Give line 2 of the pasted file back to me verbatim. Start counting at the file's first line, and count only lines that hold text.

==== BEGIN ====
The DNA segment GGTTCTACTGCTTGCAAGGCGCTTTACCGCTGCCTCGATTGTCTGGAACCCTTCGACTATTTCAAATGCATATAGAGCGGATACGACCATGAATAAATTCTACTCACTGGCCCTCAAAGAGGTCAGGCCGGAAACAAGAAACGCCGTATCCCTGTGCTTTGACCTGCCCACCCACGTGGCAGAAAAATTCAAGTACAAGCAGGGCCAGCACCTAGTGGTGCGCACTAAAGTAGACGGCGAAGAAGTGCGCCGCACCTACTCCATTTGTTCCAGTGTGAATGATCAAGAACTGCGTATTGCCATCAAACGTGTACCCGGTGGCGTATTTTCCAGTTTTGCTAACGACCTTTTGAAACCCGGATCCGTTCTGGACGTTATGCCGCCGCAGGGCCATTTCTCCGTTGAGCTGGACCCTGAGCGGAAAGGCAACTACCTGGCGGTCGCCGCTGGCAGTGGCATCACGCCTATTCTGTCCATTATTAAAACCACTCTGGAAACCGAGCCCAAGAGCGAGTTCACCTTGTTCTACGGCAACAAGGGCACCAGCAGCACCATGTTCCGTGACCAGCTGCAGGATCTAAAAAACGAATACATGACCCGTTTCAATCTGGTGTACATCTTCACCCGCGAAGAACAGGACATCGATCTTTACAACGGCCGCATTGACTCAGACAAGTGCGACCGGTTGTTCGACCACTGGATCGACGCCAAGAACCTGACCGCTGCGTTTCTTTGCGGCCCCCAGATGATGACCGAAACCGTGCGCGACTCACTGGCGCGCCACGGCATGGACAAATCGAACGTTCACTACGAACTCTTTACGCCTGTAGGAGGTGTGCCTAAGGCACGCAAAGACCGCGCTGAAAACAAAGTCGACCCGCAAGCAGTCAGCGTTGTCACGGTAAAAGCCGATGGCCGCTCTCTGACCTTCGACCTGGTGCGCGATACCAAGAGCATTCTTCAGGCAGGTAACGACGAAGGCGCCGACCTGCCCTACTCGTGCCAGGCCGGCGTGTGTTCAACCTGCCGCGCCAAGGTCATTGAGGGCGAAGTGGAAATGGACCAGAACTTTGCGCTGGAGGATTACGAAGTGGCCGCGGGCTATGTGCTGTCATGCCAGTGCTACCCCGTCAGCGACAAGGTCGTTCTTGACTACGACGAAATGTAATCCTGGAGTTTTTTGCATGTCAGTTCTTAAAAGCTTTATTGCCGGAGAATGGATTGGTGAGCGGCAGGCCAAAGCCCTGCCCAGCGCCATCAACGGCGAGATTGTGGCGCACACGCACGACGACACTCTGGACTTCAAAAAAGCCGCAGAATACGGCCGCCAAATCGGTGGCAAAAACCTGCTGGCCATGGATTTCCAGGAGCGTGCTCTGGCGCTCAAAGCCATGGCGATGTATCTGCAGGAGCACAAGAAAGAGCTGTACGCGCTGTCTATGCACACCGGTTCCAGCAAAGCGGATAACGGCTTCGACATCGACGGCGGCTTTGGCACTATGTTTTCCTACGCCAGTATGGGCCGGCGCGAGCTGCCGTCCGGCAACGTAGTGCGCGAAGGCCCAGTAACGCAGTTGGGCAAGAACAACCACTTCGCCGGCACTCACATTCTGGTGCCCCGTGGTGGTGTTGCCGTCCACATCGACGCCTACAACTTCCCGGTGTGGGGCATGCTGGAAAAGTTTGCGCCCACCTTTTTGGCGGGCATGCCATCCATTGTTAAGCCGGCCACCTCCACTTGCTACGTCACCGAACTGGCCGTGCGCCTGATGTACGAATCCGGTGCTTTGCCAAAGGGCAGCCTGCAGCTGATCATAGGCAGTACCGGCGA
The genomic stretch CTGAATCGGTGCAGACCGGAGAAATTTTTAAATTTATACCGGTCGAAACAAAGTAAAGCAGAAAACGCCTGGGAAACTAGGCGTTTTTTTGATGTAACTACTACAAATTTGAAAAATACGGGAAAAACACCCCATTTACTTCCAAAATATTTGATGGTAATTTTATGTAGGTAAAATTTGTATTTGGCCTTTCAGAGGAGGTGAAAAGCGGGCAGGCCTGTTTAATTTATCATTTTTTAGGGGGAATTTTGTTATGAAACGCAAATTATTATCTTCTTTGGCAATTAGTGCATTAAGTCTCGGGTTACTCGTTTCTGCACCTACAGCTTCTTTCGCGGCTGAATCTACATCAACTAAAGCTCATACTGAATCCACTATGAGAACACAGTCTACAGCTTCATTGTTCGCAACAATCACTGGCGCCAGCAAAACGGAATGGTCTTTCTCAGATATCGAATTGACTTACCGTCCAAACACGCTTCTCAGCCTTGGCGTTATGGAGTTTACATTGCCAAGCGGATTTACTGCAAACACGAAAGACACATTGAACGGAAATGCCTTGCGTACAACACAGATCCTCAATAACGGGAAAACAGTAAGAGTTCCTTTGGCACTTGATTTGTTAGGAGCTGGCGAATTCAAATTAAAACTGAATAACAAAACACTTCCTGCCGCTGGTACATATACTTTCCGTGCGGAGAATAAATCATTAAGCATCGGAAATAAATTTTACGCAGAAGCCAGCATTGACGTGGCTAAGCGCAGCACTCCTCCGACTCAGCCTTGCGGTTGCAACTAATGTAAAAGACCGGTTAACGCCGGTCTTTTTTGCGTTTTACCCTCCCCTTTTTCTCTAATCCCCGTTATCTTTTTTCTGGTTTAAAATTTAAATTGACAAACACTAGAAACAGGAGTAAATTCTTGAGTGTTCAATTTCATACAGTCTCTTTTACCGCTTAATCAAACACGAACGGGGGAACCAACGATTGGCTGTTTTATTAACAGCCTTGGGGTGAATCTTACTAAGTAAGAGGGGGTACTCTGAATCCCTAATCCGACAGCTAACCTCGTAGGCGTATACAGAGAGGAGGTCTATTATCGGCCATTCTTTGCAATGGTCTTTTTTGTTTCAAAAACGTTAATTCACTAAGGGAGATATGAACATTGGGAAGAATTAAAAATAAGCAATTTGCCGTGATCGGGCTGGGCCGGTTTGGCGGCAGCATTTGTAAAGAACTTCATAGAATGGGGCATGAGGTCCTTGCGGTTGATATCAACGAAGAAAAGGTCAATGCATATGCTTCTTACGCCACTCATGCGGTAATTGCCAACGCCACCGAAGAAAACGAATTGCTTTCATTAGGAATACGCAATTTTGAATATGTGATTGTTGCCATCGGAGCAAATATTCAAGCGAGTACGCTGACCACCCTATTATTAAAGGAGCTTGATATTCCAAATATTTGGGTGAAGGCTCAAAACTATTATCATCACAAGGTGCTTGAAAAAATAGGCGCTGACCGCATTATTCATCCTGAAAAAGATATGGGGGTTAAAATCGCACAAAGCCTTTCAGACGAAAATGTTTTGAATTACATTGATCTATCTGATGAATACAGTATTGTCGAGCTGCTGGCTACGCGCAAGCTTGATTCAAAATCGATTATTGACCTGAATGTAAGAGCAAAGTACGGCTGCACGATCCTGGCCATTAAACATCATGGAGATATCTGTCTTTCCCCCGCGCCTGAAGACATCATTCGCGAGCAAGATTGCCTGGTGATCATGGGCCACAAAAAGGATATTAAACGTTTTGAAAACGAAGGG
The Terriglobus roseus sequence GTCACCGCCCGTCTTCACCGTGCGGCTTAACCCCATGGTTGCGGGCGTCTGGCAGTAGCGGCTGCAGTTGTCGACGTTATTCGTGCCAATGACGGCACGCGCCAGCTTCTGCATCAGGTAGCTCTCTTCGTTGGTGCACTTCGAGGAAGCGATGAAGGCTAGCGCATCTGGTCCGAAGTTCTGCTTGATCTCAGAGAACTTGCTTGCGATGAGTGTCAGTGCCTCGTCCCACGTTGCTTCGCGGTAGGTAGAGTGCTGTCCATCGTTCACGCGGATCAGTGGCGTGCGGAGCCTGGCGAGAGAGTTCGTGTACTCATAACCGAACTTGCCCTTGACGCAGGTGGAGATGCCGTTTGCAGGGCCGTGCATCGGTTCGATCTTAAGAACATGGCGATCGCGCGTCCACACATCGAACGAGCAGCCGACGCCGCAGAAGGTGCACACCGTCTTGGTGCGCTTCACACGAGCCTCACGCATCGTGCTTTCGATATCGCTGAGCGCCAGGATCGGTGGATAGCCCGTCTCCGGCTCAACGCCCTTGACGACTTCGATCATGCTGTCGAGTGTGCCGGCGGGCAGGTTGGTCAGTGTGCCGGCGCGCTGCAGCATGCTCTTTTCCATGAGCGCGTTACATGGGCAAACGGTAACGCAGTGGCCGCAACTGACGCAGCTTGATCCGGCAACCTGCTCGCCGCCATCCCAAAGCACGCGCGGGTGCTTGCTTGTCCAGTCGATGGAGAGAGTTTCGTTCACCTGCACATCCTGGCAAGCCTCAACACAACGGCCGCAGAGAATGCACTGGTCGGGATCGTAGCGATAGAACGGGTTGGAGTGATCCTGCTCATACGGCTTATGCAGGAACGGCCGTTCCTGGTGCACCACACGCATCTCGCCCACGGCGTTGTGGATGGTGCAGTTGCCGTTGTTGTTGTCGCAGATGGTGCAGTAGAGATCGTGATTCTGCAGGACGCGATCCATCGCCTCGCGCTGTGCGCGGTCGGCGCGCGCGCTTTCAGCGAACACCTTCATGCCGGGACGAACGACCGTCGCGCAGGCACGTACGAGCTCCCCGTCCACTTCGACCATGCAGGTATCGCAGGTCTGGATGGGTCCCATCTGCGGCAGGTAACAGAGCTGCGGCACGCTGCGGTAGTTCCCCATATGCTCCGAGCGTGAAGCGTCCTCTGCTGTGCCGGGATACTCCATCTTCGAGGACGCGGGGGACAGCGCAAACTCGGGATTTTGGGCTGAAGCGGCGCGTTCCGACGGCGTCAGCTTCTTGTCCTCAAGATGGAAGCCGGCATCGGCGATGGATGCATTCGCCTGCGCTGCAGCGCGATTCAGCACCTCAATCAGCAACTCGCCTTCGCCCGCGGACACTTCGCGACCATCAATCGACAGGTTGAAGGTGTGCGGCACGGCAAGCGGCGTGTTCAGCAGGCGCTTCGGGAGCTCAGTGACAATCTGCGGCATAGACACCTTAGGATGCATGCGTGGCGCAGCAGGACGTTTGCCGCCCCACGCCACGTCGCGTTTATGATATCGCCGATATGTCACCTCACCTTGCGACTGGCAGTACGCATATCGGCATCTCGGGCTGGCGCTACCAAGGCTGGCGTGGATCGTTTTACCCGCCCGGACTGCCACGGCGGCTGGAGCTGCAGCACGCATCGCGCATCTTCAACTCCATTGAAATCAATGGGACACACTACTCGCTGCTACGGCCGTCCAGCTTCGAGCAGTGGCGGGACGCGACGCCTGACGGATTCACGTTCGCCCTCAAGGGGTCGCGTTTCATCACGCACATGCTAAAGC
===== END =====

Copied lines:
The genomic stretch CTGAATCGGTGCAGACCGGAGAAATTTTTAAATTTATACCGGTCGAAACAAAGTAAAGCAGAAAACGCCTGGGAAACTAGGCGTTTTTTTGATGTAACTACTACAAATTTGAAAAATACGGGAAAAACACCCCATTTACTTCCAAAATATTTGATGGTAATTTTATGTAGGTAAAATTTGTATTTGGCCTTTCAGAGGAGGTGAAAAGCGGGCAGGCCTGTTTAATTTATCATTTTTTAGGGGGAATTTTGTTATGAAACGCAAATTATTATCTTCTTTGGCAATTAGTGCATTAAGTCTCGGGTTACTCGTTTCTGCACCTACAGCTTCTTTCGCGGCTGAATCTACATCAACTAAAGCTCATACTGAATCCACTATGAGAACACAGTCTACAGCTTCATTGTTCGCAACAATCACTGGCGCCAGCAAAACGGAATGGTCTTTCTCAGATATCGAATTGACTTACCGTCCAAACACGCTTCTCAGCCTTGGCGTTATGGAGTTTACATTGCCAAGCGGATTTACTGCAAACACGAAAGACACATTGAACGGAAATGCCTTGCGTACAACACAGATCCTCAATAACGGGAAAACAGTAAGAGTTCCTTTGGCACTTGATTTGTTAGGAGCTGGCGAATTCAAATTAAAACTGAATAACAAAACACTTCCTGCCGCTGGTACATATACTTTCCGTGCGGAGAATAAATCATTAAGCATCGGAAATAAATTTTACGCAGAAGCCAGCATTGACGTGGCTAAGCGCAGCACTCCTCCGACTCAGCCTTGCGGTTGCAACTAATGTAAAAGACCGGTTAACGCCGGTCTTTTTTGCGTTTTACCCTCCCCTTTTTCTCTAATCCCCGTTATCTTTTTTCTGGTTTAAAATTTAAATTGACAAACACTAGAAACAGGAGTAAATTCTTGAGTGTTCAATTTCATACAGTCTCTTTTACCGCTTAATCAAACACGAACGGGGGAACCAACGATTGGCTGTTTTATTAACAGCCTTGGGGTGAATCTTACTAAGTAAGAGGGGGTACTCTGAATCCCTAATCCGACAGCTAACCTCGTAGGCGTATACAGAGAGGAGGTCTATTATCGGCCATTCTTTGCAATGGTCTTTTTTGTTTCAAAAACGTTAATTCACTAAGGGAGATATGAACATTGGGAAGAATTAAAAATAAGCAATTTGCCGTGATCGGGCTGGGCCGGTTTGGCGGCAGCATTTGTAAAGAACTTCATAGAATGGGGCATGAGGTCCTTGCGGTTGATATCAACGAAGAAAAGGTCAATGCATATGCTTCTTACGCCACTCATGCGGTAATTGCCAACGCCACCGAAGAAAACGAATTGCTTTCATTAGGAATACGCAATTTTGAATATGTGATTGTTGCCATCGGAGCAAATATTCAAGCGAGTACGCTGACCACCCTATTATTAAAGGAGCTTGATATTCCAAATATTTGGGTGAAGGCTCAAAACTATTATCATCACAAGGTGCTTGAAAAAATAGGCGCTGACCGCATTATTCATCCTGAAAAAGATATGGGGGTTAAAATCGCACAAAGCCTTTCAGACGAAAATGTTTTGAATTACATTGATCTATCTGATGAATACAGTATTGTCGAGCTGCTGGCTACGCGCAAGCTTGATTCAAAATCGATTATTGACCTGAATGTAAGAGCAAAGTACGGCTGCACGATCCTGGCCATTAAACATCATGGAGATATCTGTCTTTCCCCCGCGCCTGAAGACATCATTCGCGAGCAAGATTGCCTGGTGATCATGGGCCACAAAAAGGATATTAAACGTTTTGAAAACGAAGGG